The term market maker refers to a member of an exchange that buys and sells options or stock for their own account. Market makers also have the responsibility of maintaining a fair market in the commodity or securities in which they specialize.
A market maker can be a company or an individual that provides prices to both buy and sell securities held in inventory. The New York Stock Exchange (NYSE) have designated market makers, also referred to as specialists, that provide liquidity to a security. They do this by not only matching buyers with sellers, but also by trading from their own account when a temporary buy and sell side imbalance occurs.
In exchange for providing liquidity, market makers are provided with trade execution advantages. Market makers are also compensated via bid-ask spreads, sometimes referred to as market maker spreads. While the bid-ask spreads may seem relatively small, market makers deal in relatively large volumes of a security.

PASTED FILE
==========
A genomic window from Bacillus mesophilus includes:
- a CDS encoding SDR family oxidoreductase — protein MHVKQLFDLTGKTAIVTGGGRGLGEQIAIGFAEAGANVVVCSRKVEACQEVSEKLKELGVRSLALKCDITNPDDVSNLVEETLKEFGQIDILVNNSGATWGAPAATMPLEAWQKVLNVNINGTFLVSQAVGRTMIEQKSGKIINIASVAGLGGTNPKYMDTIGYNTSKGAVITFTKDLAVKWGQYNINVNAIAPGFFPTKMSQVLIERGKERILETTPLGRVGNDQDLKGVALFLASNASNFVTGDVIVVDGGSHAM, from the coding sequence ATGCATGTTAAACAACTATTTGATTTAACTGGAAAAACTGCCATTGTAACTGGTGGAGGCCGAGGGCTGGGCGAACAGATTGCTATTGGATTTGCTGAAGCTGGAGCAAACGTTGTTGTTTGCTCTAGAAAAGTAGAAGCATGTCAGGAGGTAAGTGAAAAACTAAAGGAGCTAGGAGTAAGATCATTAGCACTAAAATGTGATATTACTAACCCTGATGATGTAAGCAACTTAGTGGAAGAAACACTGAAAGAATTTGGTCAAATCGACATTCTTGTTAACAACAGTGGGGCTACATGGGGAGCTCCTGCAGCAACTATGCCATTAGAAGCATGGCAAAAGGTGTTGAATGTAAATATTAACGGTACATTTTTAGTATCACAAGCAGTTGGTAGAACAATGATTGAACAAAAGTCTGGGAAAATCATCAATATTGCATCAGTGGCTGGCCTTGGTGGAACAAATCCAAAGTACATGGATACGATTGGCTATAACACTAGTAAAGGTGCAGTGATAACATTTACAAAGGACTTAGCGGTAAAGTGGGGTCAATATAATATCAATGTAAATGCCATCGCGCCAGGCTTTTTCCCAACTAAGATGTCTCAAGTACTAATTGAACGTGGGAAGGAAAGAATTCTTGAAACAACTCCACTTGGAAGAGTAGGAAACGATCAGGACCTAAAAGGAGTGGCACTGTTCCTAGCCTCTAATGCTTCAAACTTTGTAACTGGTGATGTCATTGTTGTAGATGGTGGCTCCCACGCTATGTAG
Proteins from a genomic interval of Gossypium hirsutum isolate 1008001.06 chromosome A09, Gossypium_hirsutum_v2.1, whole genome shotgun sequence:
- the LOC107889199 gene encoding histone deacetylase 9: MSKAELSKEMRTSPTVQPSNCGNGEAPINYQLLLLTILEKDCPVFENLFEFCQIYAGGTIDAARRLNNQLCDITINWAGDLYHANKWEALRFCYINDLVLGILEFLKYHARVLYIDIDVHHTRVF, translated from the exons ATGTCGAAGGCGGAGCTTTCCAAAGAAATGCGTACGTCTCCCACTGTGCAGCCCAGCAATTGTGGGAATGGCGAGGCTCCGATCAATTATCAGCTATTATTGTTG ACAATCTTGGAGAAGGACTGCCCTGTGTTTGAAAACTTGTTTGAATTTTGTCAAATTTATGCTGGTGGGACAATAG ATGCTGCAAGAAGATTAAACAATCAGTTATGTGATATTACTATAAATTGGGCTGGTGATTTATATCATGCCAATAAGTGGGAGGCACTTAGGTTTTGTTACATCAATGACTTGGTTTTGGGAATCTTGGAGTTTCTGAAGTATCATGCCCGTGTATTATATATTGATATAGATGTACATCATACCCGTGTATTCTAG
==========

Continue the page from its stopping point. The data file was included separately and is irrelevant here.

Since the role of a market maker is to provide liquidity in a security, they are willing to immediately take the opposite position on every trade. For example, if a trader would like to sell 1,000 shares of 3M stock, the market maker will immediately purchase the 1,000 shares. In the same manner, if a trader would like to purchase 2,000 shares of 3M, the market maker stands ready to sell 2,000 shares. The willingness to make a market in 3M stock ensures liquidity in these securities, thereby maintaining the trader's confidence in the stock market.